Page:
As they decide the future of the Melville Fulller statue in from of the Kennebec County courthouse, county commissioners should remember that Augusta isn’t just another small town on a vast nation’s map. It’s a state capital — in New England, no less, a region with a history of dogged abolitionism.

Today in America, we’re living through a turning point — a reckoning with slavery’s aftershocks and a recommitment to the possibility of progress.

If we keep the statue of Fuller, a pivotal segregationist as chief justice of the U.S. Supreme Court, in front of our courthouse, we’ll be turning our back on history.

Make no mistake. The statue is an outstanding piece of art. Like our famous labor mural, its rightful place is the Maine State Museum.

But the entrance to our halls of justice should not remind visitors of the infamous words “separate but equal.” For justice to truly be blind, it must be color-blind. One nation, indivisible.

Commissioner Nancy Rines is right. I didn’t protest the installation of the statue. But at the time, I didn’t even know about it. And even I had known, I didn’t know that Fuller presided over Plessy v. Ferguson, the Supreme Court ruling that cemented half a century of racial segregation as the law of the land.

It affirmed the “right” of southern legislatures to pass laws that required Black train passengers to ride in what came to be known as “Jim Crow” coaches. By extension, it legalized discrimination in every aspect of American life. “Colored only” bathrooms. White-only and Black-only schools, swimming pools, and motels. Seats at the back of the bus.

In effect, it ushered in the Jim Crow era of white supremacy, a peculiarly American institution that abounds to this day both north and south. Homer Plessy, who was one-eighth African American, broke Louisiana’s law to tested it in court. He lost, thanks, in good measure, to Melville Fuller.

I’m guessing that a lot of other readers were as blindsided as I was to read the Kennebec Journal’s story about the statue. Now we know it’s there. It simply has to go.

Commissioner Patsy Crockett wants to hear what others think before making up her mind.  She wants to look at Fuller’s “overall performance.” On the face of it, that seems fair. But “the more input the merrier”?

Even Mississippi is taking steps to overcome its heritage. Can Augusta? If we can’t, we’ll rightly be scorned by the nation.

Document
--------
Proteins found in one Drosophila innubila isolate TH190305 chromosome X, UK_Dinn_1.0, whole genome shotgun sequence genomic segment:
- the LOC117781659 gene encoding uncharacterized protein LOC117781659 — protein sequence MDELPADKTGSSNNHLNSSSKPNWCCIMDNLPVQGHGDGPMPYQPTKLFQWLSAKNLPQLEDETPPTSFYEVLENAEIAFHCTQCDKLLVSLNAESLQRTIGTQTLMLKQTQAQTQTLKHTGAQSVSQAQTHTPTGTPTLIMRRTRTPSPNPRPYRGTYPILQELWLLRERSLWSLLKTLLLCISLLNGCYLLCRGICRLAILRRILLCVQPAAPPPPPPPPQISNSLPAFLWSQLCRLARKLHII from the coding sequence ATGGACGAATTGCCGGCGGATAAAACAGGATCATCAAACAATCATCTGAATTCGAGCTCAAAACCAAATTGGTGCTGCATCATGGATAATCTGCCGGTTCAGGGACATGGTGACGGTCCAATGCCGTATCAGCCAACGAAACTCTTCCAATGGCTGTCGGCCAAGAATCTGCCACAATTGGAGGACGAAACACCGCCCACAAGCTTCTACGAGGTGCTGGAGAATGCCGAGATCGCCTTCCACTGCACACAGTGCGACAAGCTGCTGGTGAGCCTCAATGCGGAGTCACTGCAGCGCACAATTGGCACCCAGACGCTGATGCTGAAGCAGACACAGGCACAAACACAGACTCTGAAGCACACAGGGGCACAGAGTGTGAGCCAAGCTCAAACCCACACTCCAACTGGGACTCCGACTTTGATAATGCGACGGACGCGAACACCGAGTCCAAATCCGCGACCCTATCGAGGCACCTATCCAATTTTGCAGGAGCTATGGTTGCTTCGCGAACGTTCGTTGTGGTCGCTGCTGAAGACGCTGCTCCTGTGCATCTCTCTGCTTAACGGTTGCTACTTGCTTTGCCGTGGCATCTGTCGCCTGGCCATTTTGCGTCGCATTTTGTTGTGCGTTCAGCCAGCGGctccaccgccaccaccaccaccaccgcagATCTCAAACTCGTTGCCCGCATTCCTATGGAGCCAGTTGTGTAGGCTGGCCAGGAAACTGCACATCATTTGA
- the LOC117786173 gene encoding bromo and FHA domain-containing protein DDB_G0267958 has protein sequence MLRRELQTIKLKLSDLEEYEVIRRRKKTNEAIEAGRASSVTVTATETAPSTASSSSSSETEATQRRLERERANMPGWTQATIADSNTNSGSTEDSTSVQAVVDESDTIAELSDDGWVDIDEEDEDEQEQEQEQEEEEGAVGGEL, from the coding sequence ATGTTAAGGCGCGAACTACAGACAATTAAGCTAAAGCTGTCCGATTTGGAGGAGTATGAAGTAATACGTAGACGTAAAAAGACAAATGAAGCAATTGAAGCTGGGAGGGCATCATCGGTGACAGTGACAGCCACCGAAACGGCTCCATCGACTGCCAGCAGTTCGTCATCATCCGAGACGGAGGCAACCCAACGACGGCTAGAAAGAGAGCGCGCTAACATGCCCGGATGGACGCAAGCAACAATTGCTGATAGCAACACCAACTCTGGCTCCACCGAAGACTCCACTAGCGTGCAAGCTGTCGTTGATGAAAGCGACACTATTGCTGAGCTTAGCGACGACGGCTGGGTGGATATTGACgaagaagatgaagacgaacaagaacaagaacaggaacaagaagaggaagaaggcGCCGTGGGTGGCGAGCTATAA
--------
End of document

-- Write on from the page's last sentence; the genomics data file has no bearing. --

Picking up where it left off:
Likewise, Rines seems to want an opinion poll to decide an issue of justice. She says: “Is that what the people want? That’s what I’m waiting to find out.”

Crocket also says, “Back when they made the decision, people felt that was a good decision.”

Not everyone. The court’s vote wasn’t unanimous. Justice John Marshall (ironically, a southerner) wrote: “The arbitrary separation of citizens, on the basis of race . . . is a badge of servitude wholly inconsistent with the civil freedom and the equality before the law established by the Constitution.”

And many Americans agreed. Racism had its friends and foes then, as it does now. John Brown’s body is still in the grave.

To be fair, the commissioners were taken by surprise. An unexpected phone call from a reporter isn’t the easiest way to learn about a probably divisive issue. The judges who were discussing the statue’s removal could have given them a courtesy call.

I’ve met both Patsy Crockett and Nancy Rines. I like them. They’re smart and dedicated and they strive to do the right thing. So I hope that they (and Commissioner George Jabar II, who wasn’t quoted in the article) take this as a simple reminder: Leadership takes more than brains, dedication, and good intentions. It takes the willingness to be unpopular.

Melville Fuller, for all his accomplishments, was on the wrong side of history. By taking him off his pedestal, our county commissioners can help set history right.

This isn’t a popularity contest. This isn’t “America’s Got Talent.” This is America’s got some accounting to do. There’s a flag that blows in the wind over our capital. It bears our motto: Dirigo. I lead.

Don’t wait to see which way the wind blows, commissioners. Just lead.

Charlie Bernstein lives in Augusta.


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